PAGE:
1. First day of papal conclave. Following Mass, the College of Cardinals will enter the Sistine Chapel and cast their first votes to select the successor to Pope Emeritus Benedict. We expect initial results around 6:30 p.m., Vatican time. Black smoke from the Chapel chimney will mean that no candidate received the necessary two-thirds majority vote. White smoke signals the selection of the next pope. Follow along with editor Mike Luciano’s live blog.
2. NY “soda ban” struck down. The day before NYC mayor Michael Bloomberg’s controversial ban on large, sugary drinks was set to become law, a state judge ruled against the law in court. Judge Milton Tingling, Jr. called the ban “arbitrary and capricious,” echoing the complaints of New York business owners. The ban would have prevented businesses from selling sugary drinks larger than 16 ounces. Bloomberg announced he will appeal the decision immediately.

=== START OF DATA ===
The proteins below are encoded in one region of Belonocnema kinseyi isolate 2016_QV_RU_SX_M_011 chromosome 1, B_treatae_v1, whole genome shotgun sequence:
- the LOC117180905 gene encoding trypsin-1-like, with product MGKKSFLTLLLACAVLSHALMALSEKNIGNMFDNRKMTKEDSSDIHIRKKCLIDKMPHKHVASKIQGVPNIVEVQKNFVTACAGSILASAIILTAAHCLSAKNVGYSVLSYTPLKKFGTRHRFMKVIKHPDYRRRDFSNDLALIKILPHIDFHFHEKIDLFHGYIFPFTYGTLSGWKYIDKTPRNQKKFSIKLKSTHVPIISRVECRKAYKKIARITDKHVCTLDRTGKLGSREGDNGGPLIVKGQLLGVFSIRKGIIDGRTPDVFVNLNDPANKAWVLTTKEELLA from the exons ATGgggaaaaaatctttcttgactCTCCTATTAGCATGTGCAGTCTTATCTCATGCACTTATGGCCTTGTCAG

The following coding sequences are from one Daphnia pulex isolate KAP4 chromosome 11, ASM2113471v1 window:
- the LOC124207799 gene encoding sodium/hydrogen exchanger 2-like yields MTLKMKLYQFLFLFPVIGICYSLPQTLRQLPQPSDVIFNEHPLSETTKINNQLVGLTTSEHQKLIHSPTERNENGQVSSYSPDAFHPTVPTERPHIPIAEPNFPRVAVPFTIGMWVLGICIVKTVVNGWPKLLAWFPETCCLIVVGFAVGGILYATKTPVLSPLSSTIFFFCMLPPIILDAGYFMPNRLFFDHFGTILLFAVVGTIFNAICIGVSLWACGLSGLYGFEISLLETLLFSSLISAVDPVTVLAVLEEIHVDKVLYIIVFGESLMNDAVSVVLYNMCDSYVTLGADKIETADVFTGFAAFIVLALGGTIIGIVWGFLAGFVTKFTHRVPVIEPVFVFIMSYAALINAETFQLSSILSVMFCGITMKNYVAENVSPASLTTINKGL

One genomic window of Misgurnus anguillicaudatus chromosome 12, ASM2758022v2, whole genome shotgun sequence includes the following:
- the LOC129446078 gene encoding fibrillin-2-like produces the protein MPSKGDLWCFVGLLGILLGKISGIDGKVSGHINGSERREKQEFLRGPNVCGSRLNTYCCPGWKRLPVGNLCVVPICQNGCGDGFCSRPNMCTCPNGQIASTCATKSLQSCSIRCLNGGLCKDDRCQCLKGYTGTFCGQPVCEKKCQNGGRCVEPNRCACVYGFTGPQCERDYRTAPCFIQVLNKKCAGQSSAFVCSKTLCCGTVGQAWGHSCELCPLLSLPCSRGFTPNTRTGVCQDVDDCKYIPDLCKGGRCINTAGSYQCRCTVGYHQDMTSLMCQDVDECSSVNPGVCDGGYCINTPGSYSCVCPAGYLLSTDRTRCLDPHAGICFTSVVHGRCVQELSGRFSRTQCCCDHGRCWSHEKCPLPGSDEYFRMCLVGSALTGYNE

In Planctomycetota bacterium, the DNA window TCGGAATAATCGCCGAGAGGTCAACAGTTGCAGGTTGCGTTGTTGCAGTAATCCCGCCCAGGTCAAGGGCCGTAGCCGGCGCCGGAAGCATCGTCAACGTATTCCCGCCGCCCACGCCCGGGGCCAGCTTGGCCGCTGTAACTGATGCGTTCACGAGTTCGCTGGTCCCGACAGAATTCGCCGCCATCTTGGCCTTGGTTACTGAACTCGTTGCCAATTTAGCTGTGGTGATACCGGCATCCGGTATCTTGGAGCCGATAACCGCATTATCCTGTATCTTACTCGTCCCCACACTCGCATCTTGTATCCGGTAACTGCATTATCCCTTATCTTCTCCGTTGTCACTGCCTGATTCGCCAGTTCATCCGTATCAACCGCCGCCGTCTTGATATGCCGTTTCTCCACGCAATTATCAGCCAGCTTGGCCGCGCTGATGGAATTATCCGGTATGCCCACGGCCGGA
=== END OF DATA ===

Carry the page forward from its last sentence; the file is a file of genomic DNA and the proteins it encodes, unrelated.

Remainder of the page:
3. Aurora shooter submits “not guilty” plea. A judge entered a plea of “not guilty” on behalf of James Holmes today. Holmes is accused of killing 12 and injuring 70 others at a midnight showing of The Dark Knight Rises last July.
4. NASA announces results of Mars analysis. In a press conference today, NASA will reveal the results of analysis performed on the first rock sample ever extracted from Mars. Watch the conference live here, at 1pm EDT.
5. Facebook “likes” reveal personal details. Researchers from Cambridge have found that certain patterns of “likes” are linked to specific personal qualities. For example, if you “like” science and curly fries, you probably have a high IQ. The researchers can use their data to reliably predict a Facebook user’s religion, drug behavior, and sexual orientation, among other traits.
6. Liberal arts schools offer tuition deals. In the face of declining high school graduation rates and decreasing enrollment at private colleges, liberal arts school are beginning to offer novel financial incentives to prospective students. Alma College, in Michigan, now offers its students a $2,500 research stipend and free classes to those who need a fifth year to graduate. More than two-dozen liberal arts schools have frozen tuition rates at 2012 levels.
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